Take Your Hand Off the Mouse
A long time ago, in a galaxy far, far away, as I was coming up in the game of poker I had a problem with acting too quickly and not thinking through big decisions. It was really hurting my game and causing me to make colossal mistakes in big spots. I was discussing this with a friend who was also a poker coach at the time, looking at a few spots, and he gave me a very simple suggestion that turned the problem around: Take your hand off the mouse. “What?” I said, not grasping at first the simplicity of what he was saying. “If you’re acting too quickly and not thinking through spots as a result, one way you might be able to resolve that problem is to take your hand off the mouse as soon as you’ve acted on your hand. Then on your next decision point, since you can’t simply click buttons without bringing your hand back to the mouse, let that serve as your reminder to think first before you make your decision. To slow it down and take an extra 5 seconds or whatever. At the very least, you won’t be able to snap click.”
It was brilliant in its simplicity and effectiveness. It immediately took a significant problem I’d been experiencing and eliminated it. A recent discussion on the Pokerstars discord #school_handreviews channel reminded me of this. The hero was running a bluff that was failing, but rivered top pair, and moved all in as a bluff. They got called (villain actually had a set). They were asking for thoughts on turning a weak top pair into a bluff when you river it. My comment was a question back to them, a question one should ask them self when considering a bluff: “What better hands are you expecting to fold out?” The reality of the situation was, there were no better hands in villain’s range that would fold, so turning this rivered top pair into a bluff was a bad idea. I believe what happened here was that the hero had gotten the notion of bluffing stuck in his head and when the unexpected happened on the river (hitting top pair), they were stuck in the bluff mindset and didn’t stop to think about how the situation had changed. They didn’t take their proverbial hand off the mouse, if you will.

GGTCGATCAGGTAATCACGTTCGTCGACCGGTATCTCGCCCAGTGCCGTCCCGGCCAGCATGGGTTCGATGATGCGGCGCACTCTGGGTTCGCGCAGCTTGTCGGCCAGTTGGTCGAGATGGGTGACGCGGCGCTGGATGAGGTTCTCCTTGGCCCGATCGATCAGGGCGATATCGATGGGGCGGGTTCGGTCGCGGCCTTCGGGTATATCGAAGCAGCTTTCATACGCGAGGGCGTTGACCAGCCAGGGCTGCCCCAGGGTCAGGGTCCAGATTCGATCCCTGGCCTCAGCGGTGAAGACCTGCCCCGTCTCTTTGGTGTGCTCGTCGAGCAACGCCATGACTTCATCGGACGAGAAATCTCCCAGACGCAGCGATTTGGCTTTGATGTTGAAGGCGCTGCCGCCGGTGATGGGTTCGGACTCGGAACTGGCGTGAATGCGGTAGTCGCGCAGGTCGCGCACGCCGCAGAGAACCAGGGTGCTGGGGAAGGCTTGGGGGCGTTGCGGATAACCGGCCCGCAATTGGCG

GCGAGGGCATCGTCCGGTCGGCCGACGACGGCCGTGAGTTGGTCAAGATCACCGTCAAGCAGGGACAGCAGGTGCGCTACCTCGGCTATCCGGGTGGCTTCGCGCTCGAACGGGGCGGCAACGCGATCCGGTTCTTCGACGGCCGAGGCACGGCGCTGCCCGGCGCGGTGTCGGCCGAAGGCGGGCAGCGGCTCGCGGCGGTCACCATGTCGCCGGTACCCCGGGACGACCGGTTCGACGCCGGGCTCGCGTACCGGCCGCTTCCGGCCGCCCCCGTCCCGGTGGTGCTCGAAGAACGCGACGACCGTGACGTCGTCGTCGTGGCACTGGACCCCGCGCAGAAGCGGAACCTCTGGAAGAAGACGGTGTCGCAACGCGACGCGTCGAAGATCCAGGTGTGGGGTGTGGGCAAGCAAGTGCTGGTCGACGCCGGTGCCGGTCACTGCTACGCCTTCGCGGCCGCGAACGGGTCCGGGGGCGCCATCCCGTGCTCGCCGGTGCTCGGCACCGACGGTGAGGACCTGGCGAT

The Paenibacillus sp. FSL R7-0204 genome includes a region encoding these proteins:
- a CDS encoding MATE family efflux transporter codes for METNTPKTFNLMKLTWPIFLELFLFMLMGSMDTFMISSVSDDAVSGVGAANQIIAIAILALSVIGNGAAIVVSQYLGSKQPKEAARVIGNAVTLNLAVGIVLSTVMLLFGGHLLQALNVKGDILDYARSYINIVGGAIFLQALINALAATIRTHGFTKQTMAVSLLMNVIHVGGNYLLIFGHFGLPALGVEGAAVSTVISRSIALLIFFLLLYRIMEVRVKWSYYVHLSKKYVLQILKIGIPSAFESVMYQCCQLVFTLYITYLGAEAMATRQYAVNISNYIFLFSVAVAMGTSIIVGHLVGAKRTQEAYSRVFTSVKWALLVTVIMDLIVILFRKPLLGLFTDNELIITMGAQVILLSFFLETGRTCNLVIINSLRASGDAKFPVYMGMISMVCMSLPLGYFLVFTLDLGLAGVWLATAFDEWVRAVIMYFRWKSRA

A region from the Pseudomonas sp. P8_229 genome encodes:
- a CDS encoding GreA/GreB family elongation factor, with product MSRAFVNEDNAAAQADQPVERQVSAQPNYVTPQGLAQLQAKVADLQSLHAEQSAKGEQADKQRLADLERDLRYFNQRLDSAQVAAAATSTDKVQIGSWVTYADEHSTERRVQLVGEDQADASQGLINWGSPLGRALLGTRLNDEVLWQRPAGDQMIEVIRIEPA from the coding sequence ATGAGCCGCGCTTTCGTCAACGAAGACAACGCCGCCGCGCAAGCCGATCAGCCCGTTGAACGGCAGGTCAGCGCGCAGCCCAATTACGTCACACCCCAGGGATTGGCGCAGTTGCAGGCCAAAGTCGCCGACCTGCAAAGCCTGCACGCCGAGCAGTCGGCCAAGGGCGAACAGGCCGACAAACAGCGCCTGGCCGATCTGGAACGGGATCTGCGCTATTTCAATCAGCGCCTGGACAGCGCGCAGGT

It was a timely discussion as just the other day I’d had a similar situation myself that also reminded me about this concept. In my spot, I lost my stack fairly early in a tournament by making a horrifically bad river call. The opponent was an unknown, and had defended their blind vs. my open raise. The board ran out AJ329 and I value bet 3 streets with my big ace. On the river, the villain check/raise shoved, and I snap called like a fool. The villain tabled 54, having flopped a gut shot, peeled, and turned the straight. I DM’d a friend on discord and berated myself for this bad play, because no one else was watching and, quite frankly, I deserved a good scolding. After punting this tournament I reminded myself to take my hand off the mouse.
If I’d been thinking clearly about this spot, it’s a ridiculously easy fold. Although the villain was unknown, people are generally very bad at bluffing rivers. The check/raise river bluff shove isn’t even a tool in most player’s tool belts. There was no reason to believe it might be in the tool belt of a random unknown $11 mtt player. So it would be prudent to assume this is largely (if not entirely) a value line by villain. I had a hand strong enough to value bet 3 streets, but one which is never good vs. the value range taking this line. I was so caught up in the moment I clicked without thinking… a scenario that usually doesn’t end well.
Any time sometime unexpected happens, stop and ask yourself what it means. That unexpected thing might be running a desperate bluff post flop and rivering top pair, or having a player you expect to either fold or call, check/raise you all in. Think about the spot, even if it seems obvious. Take the extra time, and if it helps you to do that, take your hand off the mouse! There are enough tricky spots to navigate while playing, enough opportunities to make legitimate mistakes, without the need to create more from sheer folly. If any of this sounds like something you can relate to, the next time you play try taking your hand off the mouse between actions. If nothing else, it will serve as a reminder to be more deliberate in your actions, and think spots through rather than simply clicking away.